I’m trying to write, but birds are squawking outside the window. Not just a few chirps. These guys are upset. OK. I press “save” on my computer and head outside to find six Steller’s Jays flapping about in a heated conversation. On the lawn is Obi, my sweet old Animal Save dog, his mouth slightly open with that evasive “I’m not going to show you” look.
Ignoring my demands to “drop it,” he heads downhill accompanied by an aerial Greek Chorus. He has his prize and isn’t going to relinquish it to me or the worrisome birds swooping overhead. I follow and corner him by his invisible fence, pry open his mouth and extract a bedraggled fledgling. Yes, it’s still alive.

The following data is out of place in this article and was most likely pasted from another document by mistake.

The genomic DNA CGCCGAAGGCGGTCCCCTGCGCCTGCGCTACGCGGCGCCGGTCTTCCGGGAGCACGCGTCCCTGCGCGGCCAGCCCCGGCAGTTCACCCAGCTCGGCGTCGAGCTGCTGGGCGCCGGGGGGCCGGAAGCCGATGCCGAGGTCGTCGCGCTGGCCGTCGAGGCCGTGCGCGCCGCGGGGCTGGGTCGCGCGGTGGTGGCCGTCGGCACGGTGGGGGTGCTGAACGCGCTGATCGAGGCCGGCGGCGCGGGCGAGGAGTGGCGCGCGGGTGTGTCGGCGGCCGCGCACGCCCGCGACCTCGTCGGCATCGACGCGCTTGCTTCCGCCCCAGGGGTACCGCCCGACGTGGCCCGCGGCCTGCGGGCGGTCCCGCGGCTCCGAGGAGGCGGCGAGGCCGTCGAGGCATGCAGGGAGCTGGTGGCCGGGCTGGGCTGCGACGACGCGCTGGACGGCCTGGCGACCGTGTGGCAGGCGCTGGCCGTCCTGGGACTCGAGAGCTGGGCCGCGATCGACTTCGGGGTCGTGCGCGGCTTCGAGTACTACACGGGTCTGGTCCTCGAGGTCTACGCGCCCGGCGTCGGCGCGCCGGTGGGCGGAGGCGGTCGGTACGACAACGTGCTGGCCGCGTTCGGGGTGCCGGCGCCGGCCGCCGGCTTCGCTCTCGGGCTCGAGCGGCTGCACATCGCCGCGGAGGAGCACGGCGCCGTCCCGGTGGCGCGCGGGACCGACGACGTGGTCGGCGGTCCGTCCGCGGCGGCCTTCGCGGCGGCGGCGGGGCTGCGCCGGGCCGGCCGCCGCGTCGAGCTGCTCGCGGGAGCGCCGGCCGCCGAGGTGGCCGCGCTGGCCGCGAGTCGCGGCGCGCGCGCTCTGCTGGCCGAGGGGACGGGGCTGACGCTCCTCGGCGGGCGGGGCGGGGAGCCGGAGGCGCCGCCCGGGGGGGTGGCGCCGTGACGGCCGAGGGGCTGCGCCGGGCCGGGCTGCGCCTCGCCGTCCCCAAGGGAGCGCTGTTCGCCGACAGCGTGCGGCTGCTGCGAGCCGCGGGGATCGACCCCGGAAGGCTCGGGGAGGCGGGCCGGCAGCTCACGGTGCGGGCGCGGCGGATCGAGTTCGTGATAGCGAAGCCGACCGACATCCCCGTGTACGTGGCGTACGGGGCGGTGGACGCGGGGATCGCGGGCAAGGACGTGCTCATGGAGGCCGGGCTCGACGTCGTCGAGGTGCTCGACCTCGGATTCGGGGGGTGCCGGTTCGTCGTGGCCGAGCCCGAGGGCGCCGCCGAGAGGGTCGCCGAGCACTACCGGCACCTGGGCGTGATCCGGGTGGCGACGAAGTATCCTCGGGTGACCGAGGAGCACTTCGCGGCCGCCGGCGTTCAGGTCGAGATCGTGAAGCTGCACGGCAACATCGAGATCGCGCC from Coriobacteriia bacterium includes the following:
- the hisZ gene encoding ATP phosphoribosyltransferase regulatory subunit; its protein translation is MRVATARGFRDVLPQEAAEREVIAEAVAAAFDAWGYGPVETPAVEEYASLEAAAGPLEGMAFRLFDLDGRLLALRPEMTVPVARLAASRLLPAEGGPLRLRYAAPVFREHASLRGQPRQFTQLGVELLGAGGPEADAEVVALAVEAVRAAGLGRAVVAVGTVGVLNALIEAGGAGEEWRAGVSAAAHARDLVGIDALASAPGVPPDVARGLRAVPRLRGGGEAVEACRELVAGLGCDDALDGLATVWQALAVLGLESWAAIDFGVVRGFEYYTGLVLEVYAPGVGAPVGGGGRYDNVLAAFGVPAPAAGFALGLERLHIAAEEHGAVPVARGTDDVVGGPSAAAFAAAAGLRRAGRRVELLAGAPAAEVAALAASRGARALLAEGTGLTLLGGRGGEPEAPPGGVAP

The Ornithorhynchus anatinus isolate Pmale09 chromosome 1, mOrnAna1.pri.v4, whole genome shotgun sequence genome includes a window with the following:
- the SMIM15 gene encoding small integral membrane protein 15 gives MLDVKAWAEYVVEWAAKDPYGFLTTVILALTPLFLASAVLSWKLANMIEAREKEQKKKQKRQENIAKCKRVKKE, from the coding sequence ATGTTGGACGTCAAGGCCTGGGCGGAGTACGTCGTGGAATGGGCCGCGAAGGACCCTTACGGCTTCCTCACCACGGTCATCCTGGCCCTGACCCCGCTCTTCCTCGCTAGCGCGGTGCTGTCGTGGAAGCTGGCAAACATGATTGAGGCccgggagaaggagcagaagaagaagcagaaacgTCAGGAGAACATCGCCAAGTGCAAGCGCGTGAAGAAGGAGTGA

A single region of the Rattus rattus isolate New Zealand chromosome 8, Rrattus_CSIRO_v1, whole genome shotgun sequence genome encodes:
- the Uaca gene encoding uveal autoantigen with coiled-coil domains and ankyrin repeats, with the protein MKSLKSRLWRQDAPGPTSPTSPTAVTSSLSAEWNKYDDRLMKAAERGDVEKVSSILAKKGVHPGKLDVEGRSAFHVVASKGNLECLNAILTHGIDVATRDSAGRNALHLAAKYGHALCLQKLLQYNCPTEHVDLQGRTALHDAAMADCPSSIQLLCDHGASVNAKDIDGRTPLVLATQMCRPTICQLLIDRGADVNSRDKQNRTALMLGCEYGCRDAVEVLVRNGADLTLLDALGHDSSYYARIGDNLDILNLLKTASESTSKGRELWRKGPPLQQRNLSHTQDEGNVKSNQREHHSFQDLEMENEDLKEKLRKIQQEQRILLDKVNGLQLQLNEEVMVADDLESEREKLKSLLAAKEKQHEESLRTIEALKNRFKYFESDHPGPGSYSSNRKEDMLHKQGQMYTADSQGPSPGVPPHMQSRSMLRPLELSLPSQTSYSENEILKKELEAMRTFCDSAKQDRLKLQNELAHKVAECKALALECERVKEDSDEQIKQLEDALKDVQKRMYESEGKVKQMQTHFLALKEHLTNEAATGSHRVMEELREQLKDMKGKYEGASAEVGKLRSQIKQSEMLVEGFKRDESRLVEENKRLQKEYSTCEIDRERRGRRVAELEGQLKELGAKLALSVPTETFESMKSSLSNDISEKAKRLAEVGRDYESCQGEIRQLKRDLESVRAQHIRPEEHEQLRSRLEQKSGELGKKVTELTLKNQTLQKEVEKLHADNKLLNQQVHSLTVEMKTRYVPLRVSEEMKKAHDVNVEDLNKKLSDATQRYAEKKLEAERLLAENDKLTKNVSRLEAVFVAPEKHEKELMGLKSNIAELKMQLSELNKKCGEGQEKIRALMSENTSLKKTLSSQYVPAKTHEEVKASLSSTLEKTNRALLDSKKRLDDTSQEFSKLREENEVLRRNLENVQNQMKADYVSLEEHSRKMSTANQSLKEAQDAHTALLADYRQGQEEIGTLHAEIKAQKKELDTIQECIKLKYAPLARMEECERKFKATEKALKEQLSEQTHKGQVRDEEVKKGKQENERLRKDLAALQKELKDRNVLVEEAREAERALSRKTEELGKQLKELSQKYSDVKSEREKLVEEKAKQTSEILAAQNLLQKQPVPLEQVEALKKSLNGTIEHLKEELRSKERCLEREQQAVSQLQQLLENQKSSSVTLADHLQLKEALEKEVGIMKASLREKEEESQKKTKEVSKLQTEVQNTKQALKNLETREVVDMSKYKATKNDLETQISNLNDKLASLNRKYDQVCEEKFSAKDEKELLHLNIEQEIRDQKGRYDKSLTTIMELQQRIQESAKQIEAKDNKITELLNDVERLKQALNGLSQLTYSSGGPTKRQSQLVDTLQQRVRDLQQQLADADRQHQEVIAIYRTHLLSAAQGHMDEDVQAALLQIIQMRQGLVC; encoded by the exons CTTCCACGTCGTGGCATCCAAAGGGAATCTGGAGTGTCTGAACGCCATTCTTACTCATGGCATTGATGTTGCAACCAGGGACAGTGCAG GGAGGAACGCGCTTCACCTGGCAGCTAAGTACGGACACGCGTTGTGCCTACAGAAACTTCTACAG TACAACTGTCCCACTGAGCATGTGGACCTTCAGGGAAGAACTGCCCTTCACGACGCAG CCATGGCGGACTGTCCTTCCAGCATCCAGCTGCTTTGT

Now the jays turn on me. Like the procession in Peter and the Wolf, I hold the bird high and head for home – dog leaping at my heels, ten birds now circling overhead.
With Obi locked in his dog yard, I set the soggy fledgling on the grass and watch from inside the house. I count twelve jays now. One lands next to little bird and gives him a poke, causing him to topple over, feet upright in the air. Another joins the poking. Parents, probably. I set the fledgling in a safer place and return to my computer.
After two hours of non-stop squawking, I realize the birds are now obsessed with my caged dog who is huddled tightly in a corner. They vent and dive. Obi’s eyes plead. I suggest he apologizes.
The Steller’s Jays continue their diatribe for four hours solid. They seem to have no scruples about raiding other bird’s nests and eating their eggs, but they watch each other’s back more than any bird I’ve seen.
© All materials copyright Shirley DicKard, 2012 – 2013, except as otherwise noted.